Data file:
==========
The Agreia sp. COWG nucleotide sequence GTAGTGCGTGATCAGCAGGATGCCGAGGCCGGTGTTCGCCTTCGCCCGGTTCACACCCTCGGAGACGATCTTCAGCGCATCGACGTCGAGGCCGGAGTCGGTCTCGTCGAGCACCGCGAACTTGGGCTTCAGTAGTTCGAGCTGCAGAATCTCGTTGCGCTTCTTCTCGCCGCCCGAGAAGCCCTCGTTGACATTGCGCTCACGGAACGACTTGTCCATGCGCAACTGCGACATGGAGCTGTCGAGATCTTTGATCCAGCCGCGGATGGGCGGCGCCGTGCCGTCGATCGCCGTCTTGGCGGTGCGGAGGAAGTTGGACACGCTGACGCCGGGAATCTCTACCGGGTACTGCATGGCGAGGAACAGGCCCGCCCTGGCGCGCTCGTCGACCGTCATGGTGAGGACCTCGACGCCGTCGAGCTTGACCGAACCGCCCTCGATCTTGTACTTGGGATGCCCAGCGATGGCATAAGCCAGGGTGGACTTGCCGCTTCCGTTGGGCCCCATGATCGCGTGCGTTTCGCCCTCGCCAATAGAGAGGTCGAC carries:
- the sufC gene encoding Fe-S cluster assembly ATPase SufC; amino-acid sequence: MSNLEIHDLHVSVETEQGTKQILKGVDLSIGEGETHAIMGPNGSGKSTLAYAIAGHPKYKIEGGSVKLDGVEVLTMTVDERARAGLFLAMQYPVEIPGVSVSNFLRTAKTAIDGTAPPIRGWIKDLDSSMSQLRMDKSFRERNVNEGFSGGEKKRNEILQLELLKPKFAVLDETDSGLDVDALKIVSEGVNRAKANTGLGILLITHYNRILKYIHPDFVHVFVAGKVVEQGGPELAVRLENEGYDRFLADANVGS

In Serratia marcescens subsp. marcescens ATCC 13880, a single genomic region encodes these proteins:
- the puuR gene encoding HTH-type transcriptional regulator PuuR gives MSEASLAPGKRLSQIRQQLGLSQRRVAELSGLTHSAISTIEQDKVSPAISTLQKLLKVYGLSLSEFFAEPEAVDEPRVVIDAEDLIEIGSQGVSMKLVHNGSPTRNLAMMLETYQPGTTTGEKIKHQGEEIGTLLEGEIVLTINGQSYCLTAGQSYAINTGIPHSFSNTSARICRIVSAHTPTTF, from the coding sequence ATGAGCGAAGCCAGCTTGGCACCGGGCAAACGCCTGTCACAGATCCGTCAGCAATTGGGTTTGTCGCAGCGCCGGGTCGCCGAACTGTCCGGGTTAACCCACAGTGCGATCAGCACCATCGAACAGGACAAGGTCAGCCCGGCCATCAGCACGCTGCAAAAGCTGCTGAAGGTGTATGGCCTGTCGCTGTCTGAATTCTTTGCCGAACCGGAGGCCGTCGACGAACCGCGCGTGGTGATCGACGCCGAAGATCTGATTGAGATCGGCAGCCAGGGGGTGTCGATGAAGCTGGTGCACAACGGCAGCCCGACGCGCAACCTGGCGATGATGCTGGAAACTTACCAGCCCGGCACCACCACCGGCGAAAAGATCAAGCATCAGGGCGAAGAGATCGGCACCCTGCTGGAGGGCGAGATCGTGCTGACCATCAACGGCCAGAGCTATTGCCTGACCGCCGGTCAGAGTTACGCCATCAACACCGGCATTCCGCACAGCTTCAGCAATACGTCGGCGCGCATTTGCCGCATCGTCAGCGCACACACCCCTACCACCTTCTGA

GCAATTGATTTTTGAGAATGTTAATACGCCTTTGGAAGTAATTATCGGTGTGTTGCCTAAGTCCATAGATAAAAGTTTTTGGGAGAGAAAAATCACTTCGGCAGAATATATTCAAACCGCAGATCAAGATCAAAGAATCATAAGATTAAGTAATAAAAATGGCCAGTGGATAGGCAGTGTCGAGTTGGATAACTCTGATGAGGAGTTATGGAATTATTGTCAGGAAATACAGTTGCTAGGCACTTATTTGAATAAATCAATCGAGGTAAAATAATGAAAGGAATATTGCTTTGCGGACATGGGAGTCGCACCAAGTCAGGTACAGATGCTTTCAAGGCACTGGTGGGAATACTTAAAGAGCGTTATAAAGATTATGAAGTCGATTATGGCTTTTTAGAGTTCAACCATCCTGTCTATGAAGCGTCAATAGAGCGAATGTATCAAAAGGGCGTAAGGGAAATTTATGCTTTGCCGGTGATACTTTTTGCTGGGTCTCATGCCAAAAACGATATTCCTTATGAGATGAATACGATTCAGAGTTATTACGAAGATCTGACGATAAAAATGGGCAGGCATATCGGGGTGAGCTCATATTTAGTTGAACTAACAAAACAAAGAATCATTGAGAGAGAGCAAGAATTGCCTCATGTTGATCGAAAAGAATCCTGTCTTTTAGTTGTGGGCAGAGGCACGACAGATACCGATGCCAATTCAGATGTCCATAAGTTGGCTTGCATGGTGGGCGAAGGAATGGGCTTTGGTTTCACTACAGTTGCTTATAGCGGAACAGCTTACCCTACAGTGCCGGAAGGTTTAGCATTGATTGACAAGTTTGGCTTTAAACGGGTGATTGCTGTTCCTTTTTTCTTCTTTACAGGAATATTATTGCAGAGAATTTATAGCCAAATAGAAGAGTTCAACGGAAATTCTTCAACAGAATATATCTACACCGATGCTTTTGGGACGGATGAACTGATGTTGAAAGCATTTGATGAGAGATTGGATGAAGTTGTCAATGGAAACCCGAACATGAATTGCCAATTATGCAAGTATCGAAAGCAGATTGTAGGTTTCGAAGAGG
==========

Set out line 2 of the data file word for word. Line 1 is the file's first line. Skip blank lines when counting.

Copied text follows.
- the sufC gene encoding Fe-S cluster assembly ATPase SufC; amino-acid sequence: MSNLEIHDLHVSVETEQGTKQILKGVDLSIGEGETHAIMGPNGSGKSTLAYAIAGHPKYKIEGGSVKLDGVEVLTMTVDERARAGLFLAMQYPVEIPGVSVSNFLRTAKTAIDGTAPPIRGWIKDLDSSMSQLRMDKSFRERNVNEGFSGGEKKRNEILQLELLKPKFAVLDETDSGLDVDALKIVSEGVNRAKANTGLGILLITHYNRILKYIHPDFVHVFVAGKVVEQGGPELAVRLENEGYDRFLADANVGS